There is a dirt road Jeep trail that goes from Dove Creek, Colorado all the way to Dolores in the San Juan Mountains. This long off highway travel route first goes over a few miles of fairly smooth county dirt roads that see plenty of farm truck and gas fracking traffic. The dirt road is smooth all the way to the Bradfield Bridge Lone Dome Recreation Area and Bradfield Campground, so a higher than average ground clearance passenger car can do this section of the trip. The rest of the dirt road touring route to McPhee Park and Dolores is a bit rougher, so a dedicated high ground clearance 2×4 or 4×4 ATV, truck or Jeep is best suited for the second half of the trip. This is especially true in McPhee Park, because the forest roads near the McPhee Reservoir Lake can be nothing but deep mud ruts. The dirt road from McPhee Park to Dolores is also a smooth section, so passenger cars can at least get to this reservoir lake park from the direction of Dolores, which is better than doing a long roadside hike.
The total distance of this route from Dove Creek to Dolores is 46 miles, so be sure to top of the tank before getting the show on the road! The Jeep trail travel route actually starts on Highway 491 about 9 miles east of Dove Creek and the Lone Dome signage is easy to spot. The road to look for is County Road 8 heading north. From the intersection, it is about 5.4 miles of smooth dirt road driving to Bradfield Bridge, where two recreation areas can be found.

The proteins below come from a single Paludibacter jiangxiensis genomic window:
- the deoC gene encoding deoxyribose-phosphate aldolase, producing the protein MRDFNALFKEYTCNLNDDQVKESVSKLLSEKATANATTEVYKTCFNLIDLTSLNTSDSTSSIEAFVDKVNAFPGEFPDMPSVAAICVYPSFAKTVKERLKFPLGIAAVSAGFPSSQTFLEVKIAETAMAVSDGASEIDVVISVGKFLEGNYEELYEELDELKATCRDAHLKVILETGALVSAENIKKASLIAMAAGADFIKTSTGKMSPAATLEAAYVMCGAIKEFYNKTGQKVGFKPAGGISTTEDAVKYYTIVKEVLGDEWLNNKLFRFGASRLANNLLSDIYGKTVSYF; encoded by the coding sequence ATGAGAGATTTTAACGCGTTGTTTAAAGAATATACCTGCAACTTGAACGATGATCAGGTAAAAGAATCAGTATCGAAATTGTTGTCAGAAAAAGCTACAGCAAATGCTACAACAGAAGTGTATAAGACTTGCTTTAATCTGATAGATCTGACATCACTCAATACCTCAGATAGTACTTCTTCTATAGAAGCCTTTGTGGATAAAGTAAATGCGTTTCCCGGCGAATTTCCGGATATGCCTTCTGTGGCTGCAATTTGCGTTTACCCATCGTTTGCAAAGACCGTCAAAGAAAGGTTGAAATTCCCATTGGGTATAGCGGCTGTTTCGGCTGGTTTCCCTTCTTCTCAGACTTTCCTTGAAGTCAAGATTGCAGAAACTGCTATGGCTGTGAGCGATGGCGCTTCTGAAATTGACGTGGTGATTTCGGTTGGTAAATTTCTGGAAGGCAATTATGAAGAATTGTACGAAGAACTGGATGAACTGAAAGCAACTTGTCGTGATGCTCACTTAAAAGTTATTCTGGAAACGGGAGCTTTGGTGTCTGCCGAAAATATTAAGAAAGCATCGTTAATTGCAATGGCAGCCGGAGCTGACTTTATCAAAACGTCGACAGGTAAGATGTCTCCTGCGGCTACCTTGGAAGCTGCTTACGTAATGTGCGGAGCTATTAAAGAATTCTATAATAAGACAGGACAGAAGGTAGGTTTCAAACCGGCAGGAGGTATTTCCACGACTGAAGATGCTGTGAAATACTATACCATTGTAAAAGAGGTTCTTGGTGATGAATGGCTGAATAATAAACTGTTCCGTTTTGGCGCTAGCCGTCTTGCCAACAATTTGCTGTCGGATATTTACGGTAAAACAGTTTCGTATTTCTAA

At Bradfield Bridge, one side of the road is the Lone Dome Recreation Area and the Lone Dome State Wildlife Area. On the other side of the road is the BLM Bradfield Recreation Area, which is where a fair size campground can be found. The Bradfield Recreation Area offers BLM camping, trout fishing, picnic areas and there is a launch ramp for rafts on the Dolores River. The Lone Dome Recreation Area offers the same venue, minus the camping option, because the Lone Dome side of the road is also managed as a State Wildlife Area. There is a dirt road that follows the Dolores River from the bridge to the heart of the Lone Dome Recreation Area where cultural exhibits can be found, which is a nice side trip.